Fruit and Vegetables in Season in March

Nutrition // Georgina Moore // 8 March 2013


Ask vegetarians – fruit and vegetables can be a lot cheaper than other items in the supermarket. You just need to be smart and stick to buying fruit and vegetables in season. Your body and your budget will thank you for it, but first you need the knowledge. Here’s what’s fresh in March.

It’d be safe to say, our grandparents were much more in tune with seasons and produce cycles than we are now. Contemporary supermarkets import their fruit and vegetables from all around the globe to satisfy the demands of consumers who are used to buying what they want, when they want it. What that means is, apart from summer stone fruits, most people have limited sense of what is in season and when.

There are lots of benefits to buying fruit and veg when it is in season. It’s almost always cheaper when it is grown locally rather than imported.

Produce that has travelled shorter distances also tends to be better quality as it has had a gap of days or weeks rather than months, between when it is harvested and when it gets to your plate. The fresher the produce, the better it is for you as it loses nutrients the longer it is stored.

To help you know which produce is at its best when, we’ll be creating a monthly seasonal produce snapshot. In there will be some common (and not so common!) fruits and vegetables for you to investigate and some ideas on how to use them.

Fruits In Season In March

• Apples
• Bananas
• Figs
• Grapes
• Guava
• Kiwifruit
• Limes
• Nashi Pears
• Oranges
• Passionfruit
• Pawpaw
• Pears
• Plums
• Pomegranates
• Quinces

All About Pomegranates
Pomegranates are bright red fruits that contain tiny, flavour-packed arils (small bubbles of juice). Pomegranates are packed full of antioxidants and known for their sweet yet slightly sour flavour and bold colour that adds vibrant texture to any meal.

Extracting the arils is easy. Fill a bowl full of water and score around the pomegranate so the skin is cut. Place the pomegranate in the water and then pull the fruit apart. The arils will sink to the bottom and any pith will rise to the top. Once you have gently removed all the arils, drain and use.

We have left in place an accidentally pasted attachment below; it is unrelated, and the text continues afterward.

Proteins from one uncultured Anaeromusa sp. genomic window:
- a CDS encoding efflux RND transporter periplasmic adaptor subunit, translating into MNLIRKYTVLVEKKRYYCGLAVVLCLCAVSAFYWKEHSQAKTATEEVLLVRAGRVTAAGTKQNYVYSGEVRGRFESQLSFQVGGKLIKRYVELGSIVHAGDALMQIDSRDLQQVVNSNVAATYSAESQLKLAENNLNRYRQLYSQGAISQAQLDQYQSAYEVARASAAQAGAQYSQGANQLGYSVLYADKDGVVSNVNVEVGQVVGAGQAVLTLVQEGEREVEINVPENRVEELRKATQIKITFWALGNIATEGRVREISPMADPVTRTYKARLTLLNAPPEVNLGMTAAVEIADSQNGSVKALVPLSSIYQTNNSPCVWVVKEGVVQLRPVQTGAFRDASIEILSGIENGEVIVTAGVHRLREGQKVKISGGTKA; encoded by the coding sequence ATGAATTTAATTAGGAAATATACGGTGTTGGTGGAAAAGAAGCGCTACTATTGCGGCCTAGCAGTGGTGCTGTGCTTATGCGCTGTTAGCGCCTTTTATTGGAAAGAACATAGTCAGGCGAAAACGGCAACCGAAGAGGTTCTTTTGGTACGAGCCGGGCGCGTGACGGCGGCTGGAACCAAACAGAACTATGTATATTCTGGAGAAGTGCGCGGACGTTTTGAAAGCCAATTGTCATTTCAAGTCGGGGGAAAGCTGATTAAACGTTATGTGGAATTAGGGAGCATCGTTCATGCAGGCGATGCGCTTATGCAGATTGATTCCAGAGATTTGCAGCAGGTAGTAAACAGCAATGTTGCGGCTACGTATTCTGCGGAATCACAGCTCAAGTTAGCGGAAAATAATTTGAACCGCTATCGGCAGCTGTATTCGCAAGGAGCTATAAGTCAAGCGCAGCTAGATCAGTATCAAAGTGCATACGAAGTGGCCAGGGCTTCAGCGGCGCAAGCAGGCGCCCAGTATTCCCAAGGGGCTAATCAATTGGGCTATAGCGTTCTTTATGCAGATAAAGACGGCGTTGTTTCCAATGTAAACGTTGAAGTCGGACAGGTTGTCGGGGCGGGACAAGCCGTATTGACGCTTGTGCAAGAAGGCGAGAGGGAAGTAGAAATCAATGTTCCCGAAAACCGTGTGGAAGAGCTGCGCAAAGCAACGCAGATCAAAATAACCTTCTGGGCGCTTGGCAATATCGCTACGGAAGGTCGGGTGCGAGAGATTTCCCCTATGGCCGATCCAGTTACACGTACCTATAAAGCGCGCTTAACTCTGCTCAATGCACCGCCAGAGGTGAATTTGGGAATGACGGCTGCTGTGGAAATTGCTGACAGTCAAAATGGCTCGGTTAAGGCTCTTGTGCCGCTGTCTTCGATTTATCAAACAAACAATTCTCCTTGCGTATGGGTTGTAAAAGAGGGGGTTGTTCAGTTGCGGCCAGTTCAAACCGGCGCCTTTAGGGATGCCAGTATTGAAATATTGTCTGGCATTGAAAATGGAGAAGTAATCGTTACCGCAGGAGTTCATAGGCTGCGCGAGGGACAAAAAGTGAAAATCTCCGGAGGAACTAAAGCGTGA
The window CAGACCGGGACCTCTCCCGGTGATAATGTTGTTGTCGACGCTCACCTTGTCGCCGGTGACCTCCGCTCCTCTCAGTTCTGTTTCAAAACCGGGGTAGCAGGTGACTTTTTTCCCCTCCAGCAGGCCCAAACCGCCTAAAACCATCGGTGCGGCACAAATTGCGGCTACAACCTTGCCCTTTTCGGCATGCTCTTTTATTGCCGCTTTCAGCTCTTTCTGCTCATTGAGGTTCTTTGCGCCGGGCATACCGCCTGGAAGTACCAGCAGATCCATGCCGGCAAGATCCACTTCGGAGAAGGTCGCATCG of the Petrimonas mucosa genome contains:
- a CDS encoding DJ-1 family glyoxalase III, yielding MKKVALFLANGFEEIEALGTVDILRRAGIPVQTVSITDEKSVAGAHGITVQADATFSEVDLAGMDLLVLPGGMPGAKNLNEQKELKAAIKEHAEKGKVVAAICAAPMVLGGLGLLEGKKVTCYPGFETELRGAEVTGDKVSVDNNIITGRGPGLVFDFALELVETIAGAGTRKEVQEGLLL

Pomegranates can be added to salads or used in a marinade for meats. Just add equal parts pomegranate juice (extracted from the arils) with lemon juice and olive oil. Season with a little sugar and pepper as required.

Vegetables in Season in March

• Asian Greens
• Beans
• Broccoli
• Capsicum
• Cucumber
• Eggplant
• Lettuce
• Okra
• Onions
• Potatoes
• Pumpkin
• Sweetcorn
• Tomato
• Zucchini

All About Okra
Okra is the edible green seed pod of the okra plant also commonly known as ‘lady’s fingers’. Okra is most commonly used in Asian dishes and is well recognized for its high content of fibre, folate and vitamin C.

Cooking Okra
Okra releases a natural, sticky substance when sliced, which can be used as a natural thickener in stews and casseroles.

Alternatively, cook off some onion and garlic, then add either canned or fresh chopped or crushed tomatoes and sliced okra. Allow this to cook off until the okra is tender (or cooked to your liking) and serve.

Enjoy good fresh food and good health!


Meet the Author, Georgina Moore

Dietitian with over ten years of experience in hospitals and private practice, Georgie is a self-confessed fruit and vegie queen with a soft spot for pumpkin. Swapping doughnuts for apples as a child, she is your ultimate shopping list and nutrition planner, keeping your meals in check and your pantry clean. Running marathons in her spare time, she winds down drinking plenty of tea. Read author's full story here


  1. Soraya Reply

    This is fantastic and going on my fridge, thanks Georgina! Do you do this every month or quarterly?

    1. Madeleine Reply

      Hi Soraya,

      We are going to be doing this one monthly.


  2. Denise Holusa Reply

    WOW this is fantastic, the support and follow up by Michelle and team makes me miss being a part of 12wbt and makes me look forward to April so I can sign up.

Contact Us directly if you have a specific question.

Share a comment

Your email address will not be published. Required fields are marked *